They can be made from other sources and are sustainable to produce.

The sugars in corn starch can be bioengineered to create environmentally sustainable materials such as PLA (Polylactic Acid).

PLA can be developed as a packaging material, as well as textiles and engineering plastics, according to ScienceDirect.

Air pillows made of recycled materials

Inflatable air pillows are a good eco-friendly alternative to plastic foam peanuts or bubble wrap for filling voids in boxes or cushioning packed items.

Made of 100% recycled materials, they can be re-used, recycled, and are even biodegradable.

Mushroom root packaging

Like corn, mushroom and fungi are natural resources that can be used as a packaging alternative.

It's grown using Mycelium, making it a readily-available raw material and one that can be readily recycled due to its biodegradability.


Wool is an incredibly versatile material that's a good alternative to plastic-based packaging.

It’s totally compostable and fully biodegradable, and an efficient insulator too, meaning that temperature-sensitive products are protected.

Stone paper

Stone paper is a non-toxic, biodegradable alternative to paper.

It is made from calcium carbonate, one of the world's most abundant natural resources.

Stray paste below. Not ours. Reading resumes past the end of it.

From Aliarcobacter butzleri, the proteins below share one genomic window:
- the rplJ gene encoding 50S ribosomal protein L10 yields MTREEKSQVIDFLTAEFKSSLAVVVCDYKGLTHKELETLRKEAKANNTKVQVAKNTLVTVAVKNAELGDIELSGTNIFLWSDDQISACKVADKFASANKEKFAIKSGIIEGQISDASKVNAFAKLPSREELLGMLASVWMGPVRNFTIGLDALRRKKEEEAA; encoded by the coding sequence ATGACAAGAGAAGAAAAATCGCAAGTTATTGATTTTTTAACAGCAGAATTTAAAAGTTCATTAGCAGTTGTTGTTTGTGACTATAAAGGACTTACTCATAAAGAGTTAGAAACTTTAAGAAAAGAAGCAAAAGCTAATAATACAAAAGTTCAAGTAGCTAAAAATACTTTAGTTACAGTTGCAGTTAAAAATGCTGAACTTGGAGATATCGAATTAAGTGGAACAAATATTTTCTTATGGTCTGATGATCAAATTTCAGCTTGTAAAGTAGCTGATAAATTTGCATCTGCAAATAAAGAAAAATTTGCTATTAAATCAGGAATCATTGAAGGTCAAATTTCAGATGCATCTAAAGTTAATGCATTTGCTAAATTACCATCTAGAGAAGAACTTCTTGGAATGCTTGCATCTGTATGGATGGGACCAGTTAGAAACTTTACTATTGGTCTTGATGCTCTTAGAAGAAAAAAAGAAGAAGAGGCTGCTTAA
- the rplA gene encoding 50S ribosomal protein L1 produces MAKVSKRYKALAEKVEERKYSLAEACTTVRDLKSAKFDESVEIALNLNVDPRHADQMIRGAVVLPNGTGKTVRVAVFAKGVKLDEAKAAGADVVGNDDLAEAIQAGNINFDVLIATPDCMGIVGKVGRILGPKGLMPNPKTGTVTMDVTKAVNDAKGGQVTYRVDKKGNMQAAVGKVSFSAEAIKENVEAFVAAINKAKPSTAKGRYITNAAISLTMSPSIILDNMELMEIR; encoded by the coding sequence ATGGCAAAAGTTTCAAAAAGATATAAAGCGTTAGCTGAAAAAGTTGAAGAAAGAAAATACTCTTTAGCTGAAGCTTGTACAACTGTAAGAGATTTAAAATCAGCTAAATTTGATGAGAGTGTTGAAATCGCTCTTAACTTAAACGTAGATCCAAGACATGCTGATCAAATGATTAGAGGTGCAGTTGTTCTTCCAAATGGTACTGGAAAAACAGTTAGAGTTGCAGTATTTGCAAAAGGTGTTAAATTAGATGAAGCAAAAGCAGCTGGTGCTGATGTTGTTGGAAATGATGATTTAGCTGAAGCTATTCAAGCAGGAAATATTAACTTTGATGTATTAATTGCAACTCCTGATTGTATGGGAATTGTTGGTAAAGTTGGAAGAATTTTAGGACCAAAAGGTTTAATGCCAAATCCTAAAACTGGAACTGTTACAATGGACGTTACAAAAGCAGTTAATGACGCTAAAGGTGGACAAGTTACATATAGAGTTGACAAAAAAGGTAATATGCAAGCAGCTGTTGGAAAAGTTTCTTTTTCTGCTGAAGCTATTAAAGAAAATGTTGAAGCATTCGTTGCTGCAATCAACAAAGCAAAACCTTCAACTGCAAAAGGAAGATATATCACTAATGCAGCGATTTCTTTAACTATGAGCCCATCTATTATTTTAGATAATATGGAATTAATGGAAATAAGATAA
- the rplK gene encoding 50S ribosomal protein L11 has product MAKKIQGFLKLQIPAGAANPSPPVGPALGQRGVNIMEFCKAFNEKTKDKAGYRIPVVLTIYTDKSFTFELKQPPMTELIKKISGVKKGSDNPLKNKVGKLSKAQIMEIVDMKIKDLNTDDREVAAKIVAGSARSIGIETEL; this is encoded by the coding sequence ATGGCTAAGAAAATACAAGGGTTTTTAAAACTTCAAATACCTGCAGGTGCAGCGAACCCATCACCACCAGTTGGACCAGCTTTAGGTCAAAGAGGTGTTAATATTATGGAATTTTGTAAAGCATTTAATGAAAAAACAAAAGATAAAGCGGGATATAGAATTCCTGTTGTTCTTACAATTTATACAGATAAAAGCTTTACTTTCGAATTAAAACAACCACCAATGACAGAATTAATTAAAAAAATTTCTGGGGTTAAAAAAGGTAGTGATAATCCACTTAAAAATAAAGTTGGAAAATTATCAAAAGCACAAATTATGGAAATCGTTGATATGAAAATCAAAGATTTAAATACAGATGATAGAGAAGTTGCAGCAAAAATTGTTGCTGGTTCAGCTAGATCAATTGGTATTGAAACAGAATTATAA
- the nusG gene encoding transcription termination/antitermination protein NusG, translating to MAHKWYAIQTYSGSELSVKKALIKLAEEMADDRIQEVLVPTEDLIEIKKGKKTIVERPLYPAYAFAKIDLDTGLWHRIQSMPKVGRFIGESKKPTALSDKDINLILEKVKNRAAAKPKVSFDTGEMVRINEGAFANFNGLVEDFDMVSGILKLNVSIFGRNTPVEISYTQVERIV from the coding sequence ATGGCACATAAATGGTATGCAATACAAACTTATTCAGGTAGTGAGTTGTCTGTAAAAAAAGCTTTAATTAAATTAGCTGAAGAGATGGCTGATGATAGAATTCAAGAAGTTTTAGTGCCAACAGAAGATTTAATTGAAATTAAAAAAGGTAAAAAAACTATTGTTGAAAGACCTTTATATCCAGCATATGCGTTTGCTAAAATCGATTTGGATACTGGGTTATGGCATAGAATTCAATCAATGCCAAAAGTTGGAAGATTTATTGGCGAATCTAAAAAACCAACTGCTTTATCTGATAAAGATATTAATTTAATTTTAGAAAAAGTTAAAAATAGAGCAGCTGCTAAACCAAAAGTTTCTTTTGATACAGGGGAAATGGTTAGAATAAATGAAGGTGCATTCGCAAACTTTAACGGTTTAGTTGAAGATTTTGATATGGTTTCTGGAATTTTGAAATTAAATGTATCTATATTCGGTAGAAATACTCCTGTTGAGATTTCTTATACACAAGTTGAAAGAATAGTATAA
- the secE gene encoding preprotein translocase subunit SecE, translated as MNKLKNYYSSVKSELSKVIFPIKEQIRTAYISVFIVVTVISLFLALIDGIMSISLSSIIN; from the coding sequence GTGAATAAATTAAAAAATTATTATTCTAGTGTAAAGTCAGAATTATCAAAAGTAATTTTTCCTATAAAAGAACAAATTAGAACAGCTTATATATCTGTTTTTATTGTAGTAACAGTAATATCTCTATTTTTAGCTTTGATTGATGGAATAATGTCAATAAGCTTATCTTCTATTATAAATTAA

It is also recyclable, waterproof, and printable, making it a suitable packing and shipping material.


The seaweed-based packaging industry is expected to experience a growth rate of 16% between 2020-2027, according to Data Bridge Market Research.

It found that the expansion of environmental and sustainable initiatives is driving this growth.

New, naturally biodegradable materials such as Notpla, which are made from seaweed and plants, can be used as an alternative to plastic packaging.

Other innovative plastic packaging alternatives


Bagasse is created as a by-product of sugarcane processing and can be adapted to fit a variety of packaging requirements, particularly for food delivery and transportation.

It is greaseproof and waterproof, which makes it ideal for use in takeaway and food storage containers.

Palm leaves

A versatile form of alternative packaging because they can be moulded into different shapes and forms, Palm leaves are taken from the areca palm plant and used to produce packaging that can be naturally biodegradable.